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A lifetime of experience working on ageing

05 Nov 2014

Dr Mugo at the HelpAge International office in Nairobi. (c) Charles Njanga/HelpAge InternationalI recently had the pleasure of catching up with Dr Mugo Gachuhi, one of the longest serving board members of HelpAge Kenya, having been on the board since 1999. We spoke about his experience working in the field of ageing and with older people.

His relationship with HelpAge started when he used to bring students studying gerontology to HelpAge Kenya for internships.

He worked for many years as the UNESCO Regional Population Communications Advisor for Africa where he assisted governments and NGOs to set up family planning and population programmes, including developing the draft that became the basis for the establishment of Kenya’s National Council for Population and Development (NCPD).

Policies on ageing must be implemented

He was involved in the drafting of the National Policy on Ageing and Older Persons in Kenya. Throughout his career, he has been deeply involved in research on older people and ageing.

Having been on the board for a number of years, Dr Mugo says he has seen the impact of HelpAge Kenya in highlighting the issues that older people face. One of Dr Mugo’s main points was that although a policy on ageing exists, it needs to be implemented.

“The HelpAge Kenya Board should keep pressurising the Government to implement the policy and also allocate more money to the Older Persons’ Cash Transfer Fund,” he told me.

The Government has set aside 4.9 billion shillings (GBP 33.3 million) in the 2014-2015 financial year for cash transfers for older people, leading Dr Mugo to acknowledge that “there have been positive changes over the years and the Government has done a lot for older people.”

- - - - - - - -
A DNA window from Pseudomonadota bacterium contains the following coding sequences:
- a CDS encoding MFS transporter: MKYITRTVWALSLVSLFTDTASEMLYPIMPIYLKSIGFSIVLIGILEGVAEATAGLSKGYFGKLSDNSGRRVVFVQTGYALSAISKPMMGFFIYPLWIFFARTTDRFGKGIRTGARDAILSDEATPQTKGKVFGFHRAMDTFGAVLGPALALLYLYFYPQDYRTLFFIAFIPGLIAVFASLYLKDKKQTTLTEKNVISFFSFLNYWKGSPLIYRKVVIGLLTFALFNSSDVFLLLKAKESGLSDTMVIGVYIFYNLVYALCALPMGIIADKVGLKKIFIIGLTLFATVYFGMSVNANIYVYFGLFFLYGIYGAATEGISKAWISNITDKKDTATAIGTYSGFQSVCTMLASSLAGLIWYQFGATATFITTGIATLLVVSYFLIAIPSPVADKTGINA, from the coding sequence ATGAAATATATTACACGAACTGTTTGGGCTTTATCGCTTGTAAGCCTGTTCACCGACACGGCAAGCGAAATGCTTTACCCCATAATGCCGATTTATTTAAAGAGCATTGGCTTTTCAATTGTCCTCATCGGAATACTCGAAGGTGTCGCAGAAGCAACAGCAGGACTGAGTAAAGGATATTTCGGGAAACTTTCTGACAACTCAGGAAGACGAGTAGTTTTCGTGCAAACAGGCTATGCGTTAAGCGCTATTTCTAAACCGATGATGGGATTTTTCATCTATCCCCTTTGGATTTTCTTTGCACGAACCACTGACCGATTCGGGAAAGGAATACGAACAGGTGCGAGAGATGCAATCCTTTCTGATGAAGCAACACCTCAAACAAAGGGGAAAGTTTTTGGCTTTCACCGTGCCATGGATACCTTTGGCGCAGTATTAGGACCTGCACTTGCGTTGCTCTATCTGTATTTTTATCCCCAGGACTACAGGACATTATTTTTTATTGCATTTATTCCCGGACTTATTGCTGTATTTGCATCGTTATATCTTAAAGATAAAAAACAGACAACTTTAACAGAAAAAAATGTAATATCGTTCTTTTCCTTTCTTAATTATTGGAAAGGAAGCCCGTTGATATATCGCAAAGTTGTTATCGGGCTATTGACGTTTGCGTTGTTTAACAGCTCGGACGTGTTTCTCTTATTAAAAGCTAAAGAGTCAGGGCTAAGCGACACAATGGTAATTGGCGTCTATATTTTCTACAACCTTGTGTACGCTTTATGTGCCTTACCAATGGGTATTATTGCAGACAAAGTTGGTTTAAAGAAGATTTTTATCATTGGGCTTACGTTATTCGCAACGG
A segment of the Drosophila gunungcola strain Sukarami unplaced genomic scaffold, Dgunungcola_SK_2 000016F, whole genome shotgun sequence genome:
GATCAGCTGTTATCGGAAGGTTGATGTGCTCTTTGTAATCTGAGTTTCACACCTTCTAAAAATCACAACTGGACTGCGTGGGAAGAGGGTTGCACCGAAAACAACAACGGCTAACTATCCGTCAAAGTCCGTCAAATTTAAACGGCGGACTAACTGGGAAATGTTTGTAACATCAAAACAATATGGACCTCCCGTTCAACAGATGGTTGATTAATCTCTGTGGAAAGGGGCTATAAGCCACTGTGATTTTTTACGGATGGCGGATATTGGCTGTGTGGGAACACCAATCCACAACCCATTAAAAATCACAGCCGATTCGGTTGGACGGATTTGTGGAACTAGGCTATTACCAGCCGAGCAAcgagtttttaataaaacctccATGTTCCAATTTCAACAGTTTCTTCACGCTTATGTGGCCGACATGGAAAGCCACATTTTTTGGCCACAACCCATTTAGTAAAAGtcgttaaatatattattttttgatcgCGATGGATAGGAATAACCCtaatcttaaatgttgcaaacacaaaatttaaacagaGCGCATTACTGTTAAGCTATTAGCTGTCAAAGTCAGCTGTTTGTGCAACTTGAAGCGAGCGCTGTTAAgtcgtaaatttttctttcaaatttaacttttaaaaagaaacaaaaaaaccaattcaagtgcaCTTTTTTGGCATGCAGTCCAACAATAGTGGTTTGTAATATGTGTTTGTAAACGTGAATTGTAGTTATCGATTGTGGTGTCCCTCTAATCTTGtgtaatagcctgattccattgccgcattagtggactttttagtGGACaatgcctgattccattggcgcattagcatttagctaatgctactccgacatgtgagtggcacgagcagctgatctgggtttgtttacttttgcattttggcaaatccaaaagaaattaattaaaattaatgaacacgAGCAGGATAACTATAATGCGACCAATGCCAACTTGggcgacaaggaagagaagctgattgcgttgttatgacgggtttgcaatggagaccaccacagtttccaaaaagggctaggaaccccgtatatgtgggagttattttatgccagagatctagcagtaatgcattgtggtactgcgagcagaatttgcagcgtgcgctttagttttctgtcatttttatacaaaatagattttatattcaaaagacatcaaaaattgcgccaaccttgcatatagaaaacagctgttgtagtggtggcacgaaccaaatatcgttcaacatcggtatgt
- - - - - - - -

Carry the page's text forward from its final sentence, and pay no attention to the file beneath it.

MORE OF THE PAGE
Help older people help themselves

His personal philosophy is to see people assisted so that they are able to help themselves.

“Provide opportunities for older people to take care of themselves and not just wait for handouts. Older people need only to be given an opportunity to do something,” he added.

The community should be encouraged to look after older people, Dr Mugo said, lamenting that they are often abandoned by their children and society.

“People do not take care of older people anymore,” he said with regret. To counter this apathy, Dr Mugo commented that HelpAge Kenya has started community education in schools.

Educate young people so they understand ageing

“Children at school level should be educated about ageing so that they grow up respecting older people,” he suggested. He also said that the Department of Sociology at the Kenyatta University has a lot of materials on ageing and there should be complete degrees on ageing offered that will provide employment for graduates.

His final point was that older people should participate in programmes to improve their welfare at the community level.

“Older people should be consulted when coming up with programmes for them.”

Dr Mugo graduated from the State University College at Buffalo, USA with a BA in Social Sciences and holds an MEd degree in Sociology of Education and PhD in Sociology from the State University of New York at Buffalo. In 2003 he was awarded an honorary Graduate Certificate in Gerontology by Georgia State University Gerontology Center.

Find out more about HelpAge International's work in Kenya.

Your comments

Florence Mathangani

Its so important that children will be taught how to understand older people even at school. we need to take care if them so that they can age gracefully. Great piece Charles

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Author profile

Charles Njanga
Country: Kenya
Job title: Regional Communications Coordinator

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These blogs are personal reflections and do not necessarily reflect the views of HelpAge International.